2. Nkawu

    Nkawu AH Veteran

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    Great write up Bruce, I am also contemplating rebarreling my 06 to 280 and never looking back. How do you find the no.3 barrel profile?
     
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  3. bruce moulds

    bruce moulds AH Elite

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    nkawu,
    the barrel is 24" long to get good ballistics.
    part of the intent of the rifle was to be light enough to carry in steep country, but still with enough weight to be shootable.
    it worked out well that way.
    be aware that different brand barrels have different numbers for their profiles.
    bruce.
     
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  4. BenKK

    BenKK AH Elite

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    Sounds really nice, Bruce! Very satisfying to know and trust a good rifle that well. Hopefully the fallow are a bit gentler on the barrel than the goats were! Estimating distance across a dip in the land is difficult.
     

  5. bruce moulds

    bruce moulds AH Elite

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    ben,
    nothing about this rifle is radical, other than perhaps the trigger for the average hunter.
    it is a little lighter than an average rifle but not much.
    it is just that it suits me.
    length of pull, balance, goods delivered for recoil and trajectory etc.
    it is said that when pete Grisel designed the action it was heat treated before machining.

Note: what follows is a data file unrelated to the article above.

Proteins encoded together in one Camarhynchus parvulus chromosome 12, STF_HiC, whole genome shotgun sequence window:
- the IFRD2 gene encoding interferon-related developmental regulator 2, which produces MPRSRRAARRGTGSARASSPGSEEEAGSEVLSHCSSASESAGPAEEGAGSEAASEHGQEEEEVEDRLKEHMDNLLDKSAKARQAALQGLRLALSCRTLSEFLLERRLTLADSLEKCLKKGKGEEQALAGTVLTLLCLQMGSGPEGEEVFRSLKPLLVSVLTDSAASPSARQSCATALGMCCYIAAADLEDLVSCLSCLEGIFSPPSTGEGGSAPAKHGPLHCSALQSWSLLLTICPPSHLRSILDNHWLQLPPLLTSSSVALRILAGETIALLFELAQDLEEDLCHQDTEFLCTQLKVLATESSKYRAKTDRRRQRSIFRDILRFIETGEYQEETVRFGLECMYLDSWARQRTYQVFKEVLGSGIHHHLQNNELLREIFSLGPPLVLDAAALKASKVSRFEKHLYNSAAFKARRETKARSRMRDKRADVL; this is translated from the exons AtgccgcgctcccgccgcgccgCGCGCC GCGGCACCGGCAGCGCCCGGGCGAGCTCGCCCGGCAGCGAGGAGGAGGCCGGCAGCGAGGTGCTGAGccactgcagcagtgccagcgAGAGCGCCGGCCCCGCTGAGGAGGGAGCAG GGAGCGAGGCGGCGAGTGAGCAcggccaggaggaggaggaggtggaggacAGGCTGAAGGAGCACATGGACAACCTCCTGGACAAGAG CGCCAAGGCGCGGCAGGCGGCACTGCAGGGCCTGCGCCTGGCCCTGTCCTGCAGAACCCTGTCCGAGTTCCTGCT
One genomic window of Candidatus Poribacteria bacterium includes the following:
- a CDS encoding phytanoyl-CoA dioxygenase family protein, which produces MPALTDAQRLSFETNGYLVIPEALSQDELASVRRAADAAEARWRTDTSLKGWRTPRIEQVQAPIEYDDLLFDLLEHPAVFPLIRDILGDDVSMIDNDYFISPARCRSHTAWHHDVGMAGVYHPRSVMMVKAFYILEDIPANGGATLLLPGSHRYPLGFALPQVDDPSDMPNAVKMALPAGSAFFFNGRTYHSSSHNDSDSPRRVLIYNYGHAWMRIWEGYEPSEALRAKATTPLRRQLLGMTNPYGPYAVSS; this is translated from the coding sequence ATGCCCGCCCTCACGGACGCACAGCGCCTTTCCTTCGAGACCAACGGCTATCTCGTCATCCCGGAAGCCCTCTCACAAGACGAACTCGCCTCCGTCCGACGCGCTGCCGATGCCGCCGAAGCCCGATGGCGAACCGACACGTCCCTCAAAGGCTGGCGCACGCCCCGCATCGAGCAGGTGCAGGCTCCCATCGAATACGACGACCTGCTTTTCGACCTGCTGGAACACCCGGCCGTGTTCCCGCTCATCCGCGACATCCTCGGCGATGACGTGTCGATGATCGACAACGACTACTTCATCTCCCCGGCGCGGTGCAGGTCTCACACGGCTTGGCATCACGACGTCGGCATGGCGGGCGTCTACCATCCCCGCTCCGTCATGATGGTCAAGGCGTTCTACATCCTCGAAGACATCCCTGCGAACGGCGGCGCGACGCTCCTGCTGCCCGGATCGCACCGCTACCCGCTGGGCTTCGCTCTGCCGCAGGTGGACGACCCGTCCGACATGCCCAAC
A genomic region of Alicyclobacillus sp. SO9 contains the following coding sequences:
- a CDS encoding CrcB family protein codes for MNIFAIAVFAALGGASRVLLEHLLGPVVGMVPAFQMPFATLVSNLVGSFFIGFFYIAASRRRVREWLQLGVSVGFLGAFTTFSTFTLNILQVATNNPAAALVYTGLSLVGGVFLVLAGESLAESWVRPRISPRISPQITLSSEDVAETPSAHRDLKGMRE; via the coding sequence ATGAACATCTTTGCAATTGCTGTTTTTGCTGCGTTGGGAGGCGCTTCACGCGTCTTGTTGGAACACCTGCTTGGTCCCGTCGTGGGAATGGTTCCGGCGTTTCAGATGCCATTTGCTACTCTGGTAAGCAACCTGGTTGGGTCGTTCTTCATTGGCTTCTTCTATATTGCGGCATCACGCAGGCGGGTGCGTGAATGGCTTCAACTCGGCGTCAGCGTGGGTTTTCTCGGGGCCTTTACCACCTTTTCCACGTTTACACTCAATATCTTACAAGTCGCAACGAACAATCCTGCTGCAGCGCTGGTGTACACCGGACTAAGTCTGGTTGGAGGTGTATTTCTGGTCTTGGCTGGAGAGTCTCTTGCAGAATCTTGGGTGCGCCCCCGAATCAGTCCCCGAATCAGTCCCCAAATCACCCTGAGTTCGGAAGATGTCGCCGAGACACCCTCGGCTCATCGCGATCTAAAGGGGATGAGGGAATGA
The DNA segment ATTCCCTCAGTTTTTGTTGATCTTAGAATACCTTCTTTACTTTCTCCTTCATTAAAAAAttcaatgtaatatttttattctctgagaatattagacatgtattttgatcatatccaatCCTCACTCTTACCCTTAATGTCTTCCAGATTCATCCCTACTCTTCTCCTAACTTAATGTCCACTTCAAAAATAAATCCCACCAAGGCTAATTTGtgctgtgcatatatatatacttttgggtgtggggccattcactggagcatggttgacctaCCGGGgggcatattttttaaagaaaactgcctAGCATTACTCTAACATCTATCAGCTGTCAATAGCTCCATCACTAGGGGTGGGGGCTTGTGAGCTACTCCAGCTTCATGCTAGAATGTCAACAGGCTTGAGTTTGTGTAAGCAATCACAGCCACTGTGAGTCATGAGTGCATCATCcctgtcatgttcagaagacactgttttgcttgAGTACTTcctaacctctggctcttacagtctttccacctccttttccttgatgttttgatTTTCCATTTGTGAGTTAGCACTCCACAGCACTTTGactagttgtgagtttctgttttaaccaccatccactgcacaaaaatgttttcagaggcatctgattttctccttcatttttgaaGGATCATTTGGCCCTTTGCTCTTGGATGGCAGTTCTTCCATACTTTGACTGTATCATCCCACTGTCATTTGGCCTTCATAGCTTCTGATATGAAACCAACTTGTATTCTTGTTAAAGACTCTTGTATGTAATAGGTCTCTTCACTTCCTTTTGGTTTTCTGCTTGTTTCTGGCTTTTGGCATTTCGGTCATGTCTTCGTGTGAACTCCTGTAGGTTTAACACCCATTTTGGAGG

this made it so that you only had to screw a barrel into it properly, and never need to true it up.
    it has mauser breeching, but the rest is m70.
    the m70 weakness of gas in the left raceway is well dealt with by the bolt release, where the mauser would use the flange at the rear.
    my action is true control feed, in that you cannot snap the extractor over the case rim, and I like that.
    another bullet I like is the old nosler solid base.
    it is a far superior bullet to the newer ballistic tip, but does not appeal to wankers, so is now unavailable.
    I still have some hundreds of them thankfully.
    this rifle being non radical has proved one thing to me, having built a few radical ones previously, and that is that the modern hunting rifle like the m70 and rem 700 have evolved well.
    their basic concept is for anything other than specialized use pretty much as good as it gets.
    more modern designs than that seem to be a step backwards in some ways, as priority has been put on manufacturing costs more than function.
    bruce.
     

  6. Wyatt Smith

    Wyatt Smith AH Enthusiast

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    I hope to become that good of a friend with a rifle someday Bruce.
     

  7. sestoppelman

    sestoppelman AH ENABLER AH Ambassador